IDEAS home Printed from https://ideas.repec.org/p/umc/wpaper/1415.html
   My bibliography  Save this paper

Estate Taxation and Human Capital with Information Externalities

Author

Abstract

This paper investigates the effects of estate taxation when firms cannot directly observe worker skill levels. Imperfect labor market signaling gives rise to an information externality that causes workers to free-ride off of others' human capital acquisition. Inherited wealth exacerbates the information externality because risk-averse workers with larger inheritances exert less effort to acquire skills. By reducing these inheritances, an estate tax induces greater skill acquisition effort, resulting in a higher number of skilled workers, and in many cases, increased wages and output. In a parametrized model, I establish that the optimal estate tax rate is significantly above zero.

Suggested Citation

  • Aaron Hedlund, 2014. "Estate Taxation and Human Capital with Information Externalities," Working Papers 1415, Department of Economics, University of Missouri.
  • Handle: RePEc:umc:wpaper:1415
    as

    Download full text from publisher

    File URL: https://economics.missouri.edu/working-papers/2014/wp1415_hedlund.pdf
    Download Restriction: no

    References listed on IDEAS

    as
    1. Erosa, Andres & Koreshkova, Tatyana, 2007. "Progressive taxation in a dynastic model of human capital," Journal of Monetary Economics, Elsevier, vol. 54(3), pages 667-685, April.
    2. Elinder Mikael & Erixson Oscar & Ohlsson Henry, 2012. "The Impact of Inheritances on Heirs' Labor and Capital Income," The B.E. Journal of Economic Analysis & Policy, De Gruyter, vol. 12(1), pages 1-37, December.
    3. Julian Neira & Marek Kapicka, 2012. "Optimal Taxation in a Life-Cycle Economy with Endogenous Human Capital Formation," 2012 Meeting Papers 1164, Society for Economic Dynamics.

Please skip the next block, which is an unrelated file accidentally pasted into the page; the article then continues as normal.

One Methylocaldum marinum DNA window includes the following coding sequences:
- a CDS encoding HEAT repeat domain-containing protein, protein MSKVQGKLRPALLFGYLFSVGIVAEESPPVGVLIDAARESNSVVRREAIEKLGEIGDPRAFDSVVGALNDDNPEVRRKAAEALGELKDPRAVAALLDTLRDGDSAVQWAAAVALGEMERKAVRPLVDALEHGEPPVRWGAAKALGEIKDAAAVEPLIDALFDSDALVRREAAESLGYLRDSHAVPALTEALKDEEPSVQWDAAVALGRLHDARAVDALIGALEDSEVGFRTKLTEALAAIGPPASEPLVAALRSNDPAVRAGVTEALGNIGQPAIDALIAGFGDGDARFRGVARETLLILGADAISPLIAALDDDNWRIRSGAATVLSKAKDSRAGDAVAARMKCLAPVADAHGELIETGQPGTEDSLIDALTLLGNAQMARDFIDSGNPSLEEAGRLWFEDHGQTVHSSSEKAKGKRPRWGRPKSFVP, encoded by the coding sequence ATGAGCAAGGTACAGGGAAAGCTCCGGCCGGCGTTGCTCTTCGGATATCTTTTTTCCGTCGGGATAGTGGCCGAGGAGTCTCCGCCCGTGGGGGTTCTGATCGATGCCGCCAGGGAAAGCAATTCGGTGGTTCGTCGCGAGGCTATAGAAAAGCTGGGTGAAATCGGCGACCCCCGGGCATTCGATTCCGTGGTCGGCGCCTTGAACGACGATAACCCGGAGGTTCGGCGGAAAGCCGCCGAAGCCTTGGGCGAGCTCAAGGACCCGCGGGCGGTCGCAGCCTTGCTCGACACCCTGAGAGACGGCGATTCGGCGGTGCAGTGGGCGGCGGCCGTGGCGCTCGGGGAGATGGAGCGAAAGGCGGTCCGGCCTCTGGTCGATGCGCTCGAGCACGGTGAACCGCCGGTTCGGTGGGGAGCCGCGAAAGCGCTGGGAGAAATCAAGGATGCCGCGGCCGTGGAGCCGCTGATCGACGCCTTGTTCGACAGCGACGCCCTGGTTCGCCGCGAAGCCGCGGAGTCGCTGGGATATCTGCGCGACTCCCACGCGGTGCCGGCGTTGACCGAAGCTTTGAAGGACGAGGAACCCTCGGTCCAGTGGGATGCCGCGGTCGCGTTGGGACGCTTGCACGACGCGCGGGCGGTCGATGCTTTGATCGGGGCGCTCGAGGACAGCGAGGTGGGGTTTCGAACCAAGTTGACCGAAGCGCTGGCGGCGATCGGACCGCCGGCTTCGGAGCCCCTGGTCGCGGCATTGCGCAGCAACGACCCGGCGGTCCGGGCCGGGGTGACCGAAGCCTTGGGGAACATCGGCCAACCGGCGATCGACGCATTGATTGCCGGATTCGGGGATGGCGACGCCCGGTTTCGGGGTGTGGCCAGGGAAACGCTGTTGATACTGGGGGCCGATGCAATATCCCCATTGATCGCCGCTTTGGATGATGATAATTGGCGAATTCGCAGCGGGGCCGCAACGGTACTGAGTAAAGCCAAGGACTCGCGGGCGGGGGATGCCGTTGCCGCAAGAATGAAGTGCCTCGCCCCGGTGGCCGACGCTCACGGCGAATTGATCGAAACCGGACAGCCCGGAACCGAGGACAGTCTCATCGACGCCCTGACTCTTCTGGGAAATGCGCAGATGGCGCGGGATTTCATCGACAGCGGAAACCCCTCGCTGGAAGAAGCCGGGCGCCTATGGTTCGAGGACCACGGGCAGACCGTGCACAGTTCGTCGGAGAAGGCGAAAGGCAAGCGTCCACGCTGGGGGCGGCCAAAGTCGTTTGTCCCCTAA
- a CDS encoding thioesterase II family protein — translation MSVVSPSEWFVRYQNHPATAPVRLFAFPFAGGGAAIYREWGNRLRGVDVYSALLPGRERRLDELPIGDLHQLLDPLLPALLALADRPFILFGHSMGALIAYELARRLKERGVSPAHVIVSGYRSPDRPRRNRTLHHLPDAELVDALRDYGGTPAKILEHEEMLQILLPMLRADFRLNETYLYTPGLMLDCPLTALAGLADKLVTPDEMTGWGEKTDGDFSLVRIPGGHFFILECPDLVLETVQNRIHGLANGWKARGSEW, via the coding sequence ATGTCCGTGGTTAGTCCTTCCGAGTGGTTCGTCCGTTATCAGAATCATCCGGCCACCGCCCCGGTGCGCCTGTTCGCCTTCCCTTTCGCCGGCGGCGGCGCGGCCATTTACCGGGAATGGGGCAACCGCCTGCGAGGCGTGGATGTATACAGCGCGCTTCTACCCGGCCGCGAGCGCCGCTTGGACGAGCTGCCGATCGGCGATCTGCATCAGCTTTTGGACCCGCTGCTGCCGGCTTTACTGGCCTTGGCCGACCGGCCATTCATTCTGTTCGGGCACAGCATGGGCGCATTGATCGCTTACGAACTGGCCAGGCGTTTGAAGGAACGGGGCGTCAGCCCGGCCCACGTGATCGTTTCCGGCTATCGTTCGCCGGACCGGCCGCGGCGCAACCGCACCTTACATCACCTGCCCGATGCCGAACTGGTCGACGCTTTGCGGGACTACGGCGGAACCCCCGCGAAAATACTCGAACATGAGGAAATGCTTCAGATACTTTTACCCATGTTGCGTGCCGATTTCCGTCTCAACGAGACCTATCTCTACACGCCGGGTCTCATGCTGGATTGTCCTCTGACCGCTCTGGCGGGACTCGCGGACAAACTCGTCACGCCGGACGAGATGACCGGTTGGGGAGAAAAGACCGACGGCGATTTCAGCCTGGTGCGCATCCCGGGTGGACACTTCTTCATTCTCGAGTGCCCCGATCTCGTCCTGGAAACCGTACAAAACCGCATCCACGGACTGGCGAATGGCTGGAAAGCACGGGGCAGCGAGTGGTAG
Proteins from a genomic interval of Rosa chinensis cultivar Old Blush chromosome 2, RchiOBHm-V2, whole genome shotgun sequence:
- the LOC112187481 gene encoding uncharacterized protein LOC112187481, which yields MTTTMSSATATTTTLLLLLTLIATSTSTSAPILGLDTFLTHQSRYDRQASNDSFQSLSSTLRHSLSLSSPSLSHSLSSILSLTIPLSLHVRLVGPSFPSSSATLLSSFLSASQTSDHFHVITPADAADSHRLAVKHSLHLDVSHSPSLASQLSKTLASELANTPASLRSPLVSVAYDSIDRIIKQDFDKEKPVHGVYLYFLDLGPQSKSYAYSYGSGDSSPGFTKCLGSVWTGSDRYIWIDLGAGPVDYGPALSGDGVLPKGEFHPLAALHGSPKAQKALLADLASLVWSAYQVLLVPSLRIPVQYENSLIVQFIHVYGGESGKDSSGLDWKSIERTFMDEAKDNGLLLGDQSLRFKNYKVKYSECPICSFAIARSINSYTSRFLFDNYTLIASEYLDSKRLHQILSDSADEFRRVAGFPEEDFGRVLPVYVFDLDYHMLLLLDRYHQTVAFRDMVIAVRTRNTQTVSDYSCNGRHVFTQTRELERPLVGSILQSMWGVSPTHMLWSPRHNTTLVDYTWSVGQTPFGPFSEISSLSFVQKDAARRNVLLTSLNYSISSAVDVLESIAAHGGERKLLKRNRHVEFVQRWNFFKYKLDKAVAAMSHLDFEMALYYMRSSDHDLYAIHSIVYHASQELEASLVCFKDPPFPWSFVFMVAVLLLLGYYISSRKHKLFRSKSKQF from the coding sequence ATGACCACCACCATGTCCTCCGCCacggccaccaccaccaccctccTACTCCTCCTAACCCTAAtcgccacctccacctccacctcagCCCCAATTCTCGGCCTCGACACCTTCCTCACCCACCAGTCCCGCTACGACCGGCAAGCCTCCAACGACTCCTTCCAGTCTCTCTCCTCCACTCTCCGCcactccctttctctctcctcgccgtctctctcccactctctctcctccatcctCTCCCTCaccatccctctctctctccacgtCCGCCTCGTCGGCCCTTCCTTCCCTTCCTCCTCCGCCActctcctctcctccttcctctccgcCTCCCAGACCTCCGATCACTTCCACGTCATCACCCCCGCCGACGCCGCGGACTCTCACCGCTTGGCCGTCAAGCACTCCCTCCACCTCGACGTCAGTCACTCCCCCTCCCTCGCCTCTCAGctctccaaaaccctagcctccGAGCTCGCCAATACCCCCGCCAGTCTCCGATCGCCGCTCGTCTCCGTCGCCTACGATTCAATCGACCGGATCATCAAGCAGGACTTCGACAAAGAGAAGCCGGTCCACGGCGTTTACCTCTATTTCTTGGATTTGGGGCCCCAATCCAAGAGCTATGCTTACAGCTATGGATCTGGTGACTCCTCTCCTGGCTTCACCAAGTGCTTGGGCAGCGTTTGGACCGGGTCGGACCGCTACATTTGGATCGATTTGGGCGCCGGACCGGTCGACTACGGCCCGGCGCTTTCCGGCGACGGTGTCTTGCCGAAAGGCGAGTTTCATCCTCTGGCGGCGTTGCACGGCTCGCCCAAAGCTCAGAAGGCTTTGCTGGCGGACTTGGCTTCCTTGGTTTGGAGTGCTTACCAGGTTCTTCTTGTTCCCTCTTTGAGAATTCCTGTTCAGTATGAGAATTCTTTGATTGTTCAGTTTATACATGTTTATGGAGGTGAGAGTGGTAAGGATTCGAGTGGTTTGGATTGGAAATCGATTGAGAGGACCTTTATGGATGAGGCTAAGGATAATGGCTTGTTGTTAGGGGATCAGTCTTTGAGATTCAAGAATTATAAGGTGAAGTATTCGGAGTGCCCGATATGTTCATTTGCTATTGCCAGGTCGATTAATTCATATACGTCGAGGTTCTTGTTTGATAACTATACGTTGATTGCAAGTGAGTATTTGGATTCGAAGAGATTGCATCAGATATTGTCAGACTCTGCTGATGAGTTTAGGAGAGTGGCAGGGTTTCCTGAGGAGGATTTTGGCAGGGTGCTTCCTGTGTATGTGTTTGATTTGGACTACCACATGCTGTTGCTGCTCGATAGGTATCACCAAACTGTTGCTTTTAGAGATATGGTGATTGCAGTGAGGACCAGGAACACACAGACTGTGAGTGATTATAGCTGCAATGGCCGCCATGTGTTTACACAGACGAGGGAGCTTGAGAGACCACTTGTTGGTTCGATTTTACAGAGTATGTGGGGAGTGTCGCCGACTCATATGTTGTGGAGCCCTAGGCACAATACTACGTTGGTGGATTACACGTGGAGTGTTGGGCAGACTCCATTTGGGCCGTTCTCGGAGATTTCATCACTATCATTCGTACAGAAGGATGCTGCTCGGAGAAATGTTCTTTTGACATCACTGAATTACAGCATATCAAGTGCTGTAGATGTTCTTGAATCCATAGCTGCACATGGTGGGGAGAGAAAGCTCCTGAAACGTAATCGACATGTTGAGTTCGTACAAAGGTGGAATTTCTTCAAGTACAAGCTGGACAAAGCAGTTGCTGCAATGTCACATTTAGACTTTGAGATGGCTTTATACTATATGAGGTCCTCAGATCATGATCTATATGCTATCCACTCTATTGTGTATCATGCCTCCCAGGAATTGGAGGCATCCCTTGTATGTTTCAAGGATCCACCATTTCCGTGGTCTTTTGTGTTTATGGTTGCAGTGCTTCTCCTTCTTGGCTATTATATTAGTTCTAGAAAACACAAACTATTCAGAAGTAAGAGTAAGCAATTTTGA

4. Sergey V. Popov & Dan Bernhardt, 2012. "Fraternities and Labor-Market Outcomes," American Economic Journal: Microeconomics, American Economic Association, vol. 4(1), pages 116-141, February.
    5. Bohacek, Radim & Kapicka, Marek, 2008. "Optimal human capital policies," Journal of Monetary Economics, Elsevier, vol. 55(1), pages 1-16, January.
    Full references (including those not matched with items on IDEAS)

    More about this item

    Keywords

    information externalities; signaling; free-rider problem; labor markets; bequests; inheritance taxes;

    JEL classification:

    • D62 - Microeconomics - - Welfare Economics - - - Externalities
    • D82 - Microeconomics - - Information, Knowledge, and Uncertainty - - - Asymmetric and Private Information; Mechanism Design
    • E21 - Macroeconomics and Monetary Economics - - Consumption, Saving, Production, Employment, and Investment - - - Consumption; Saving; Wealth
    • E24 - Macroeconomics and Monetary Economics - - Consumption, Saving, Production, Employment, and Investment - - - Employment; Unemployment; Wages; Intergenerational Income Distribution; Aggregate Human Capital; Aggregate Labor Productivity
    • E60 - Macroeconomics and Monetary Economics - - Macroeconomic Policy, Macroeconomic Aspects of Public Finance, and General Outlook - - - General
    • H21 - Public Economics - - Taxation, Subsidies, and Revenue - - - Efficiency; Optimal Taxation

    NEP fields

    This paper has been announced in the following NEP Reports:

    Statistics

    Access and download statistics

    Corrections

    All material on this site has been provided by the respective publishers and authors. You can help correct errors and omissions. When requesting a correction, please mention this item's handle: RePEc:umc:wpaper:1415. See general information about how to correct material in RePEc.

    For technical questions regarding this item, or to correct its authors, title, abstract, bibliographic or download information, contact: (Valerie Kulp). General contact details of provider: http://edirc.repec.org/data/edumous.html .

    If you have authored this item and are not yet registered with RePEc, we encourage you to do it here. This allows to link your profile to this item. It also allows you to accept potential citations to this item that we are uncertain about.

    If CitEc recognized a reference but did not link an item in RePEc to it, you can help with this form .

    If you know of missing items citing this one, you can help us creating those links by adding the relevant references in the same way as above, for each refering item. If you are a registered author of this item, you may also want to check the "citations" tab in your RePEc Author Service profile, as there may be some citations waiting for confirmation.

    Please note that corrections may take a couple of weeks to filter through the various RePEc services.

    IDEAS is a RePEc service hosted by the Research Division of the Federal Reserve Bank of St. Louis . RePEc uses bibliographic data supplied by the respective publishers.